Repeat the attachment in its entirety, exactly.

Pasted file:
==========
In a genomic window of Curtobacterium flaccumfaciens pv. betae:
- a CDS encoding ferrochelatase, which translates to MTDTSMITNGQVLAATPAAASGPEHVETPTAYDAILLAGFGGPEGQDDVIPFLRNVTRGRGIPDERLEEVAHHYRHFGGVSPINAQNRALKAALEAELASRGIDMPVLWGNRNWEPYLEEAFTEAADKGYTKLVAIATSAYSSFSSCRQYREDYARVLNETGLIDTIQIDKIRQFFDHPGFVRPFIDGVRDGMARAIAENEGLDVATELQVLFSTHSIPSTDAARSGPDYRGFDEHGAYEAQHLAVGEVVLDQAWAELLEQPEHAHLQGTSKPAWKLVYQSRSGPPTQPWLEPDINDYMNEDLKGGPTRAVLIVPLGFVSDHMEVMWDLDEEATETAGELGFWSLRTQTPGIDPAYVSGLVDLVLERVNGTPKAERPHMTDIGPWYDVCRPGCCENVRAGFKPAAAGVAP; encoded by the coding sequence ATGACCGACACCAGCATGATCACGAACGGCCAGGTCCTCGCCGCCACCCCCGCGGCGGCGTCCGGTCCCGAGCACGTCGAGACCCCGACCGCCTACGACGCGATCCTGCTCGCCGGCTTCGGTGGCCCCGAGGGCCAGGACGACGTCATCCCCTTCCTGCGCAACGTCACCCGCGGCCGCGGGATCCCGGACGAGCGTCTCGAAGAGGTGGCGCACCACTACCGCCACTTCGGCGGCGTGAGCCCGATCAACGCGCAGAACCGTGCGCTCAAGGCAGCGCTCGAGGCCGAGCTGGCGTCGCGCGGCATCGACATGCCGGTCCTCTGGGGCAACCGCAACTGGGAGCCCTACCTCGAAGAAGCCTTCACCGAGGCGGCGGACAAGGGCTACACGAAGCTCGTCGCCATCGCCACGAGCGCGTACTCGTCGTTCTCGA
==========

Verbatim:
In a genomic window of Curtobacterium flaccumfaciens pv. betae:
- a CDS encoding ferrochelatase, which translates to MTDTSMITNGQVLAATPAAASGPEHVETPTAYDAILLAGFGGPEGQDDVIPFLRNVTRGRGIPDERLEEVAHHYRHFGGVSPINAQNRALKAALEAELASRGIDMPVLWGNRNWEPYLEEAFTEAADKGYTKLVAIATSAYSSFSSCRQYREDYARVLNETGLIDTIQIDKIRQFFDHPGFVRPFIDGVRDGMARAIAENEGLDVATELQVLFSTHSIPSTDAARSGPDYRGFDEHGAYEAQHLAVGEVVLDQAWAELLEQPEHAHLQGTSKPAWKLVYQSRSGPPTQPWLEPDINDYMNEDLKGGPTRAVLIVPLGFVSDHMEVMWDLDEEATETAGELGFWSLRTQTPGIDPAYVSGLVDLVLERVNGTPKAERPHMTDIGPWYDVCRPGCCENVRAGFKPAAAGVAP; encoded by the coding sequence ATGACCGACACCAGCATGATCACGAACGGCCAGGTCCTCGCCGCCACCCCCGCGGCGGCGTCCGGTCCCGAGCACGTCGAGACCCCGACCGCCTACGACGCGATCCTGCTCGCCGGCTTCGGTGGCCCCGAGGGCCAGGACGACGTCATCCCCTTCCTGCGCAACGTCACCCGCGGCCGCGGGATCCCGGACGAGCGTCTCGAAGAGGTGGCGCACCACTACCGCCACTTCGGCGGCGTGAGCCCGATCAACGCGCAGAACCGTGCGCTCAAGGCAGCGCTCGAGGCCGAGCTGGCGTCGCGCGGCATCGACATGCCGGTCCTCTGGGGCAACCGCAACTGGGAGCCCTACCTCGAAGAAGCCTTCACCGAGGCGGCGGACAAGGGCTACACGAAGCTCGTCGCCATCGCCACGAGCGCGTACTCGTCGTTCTCGA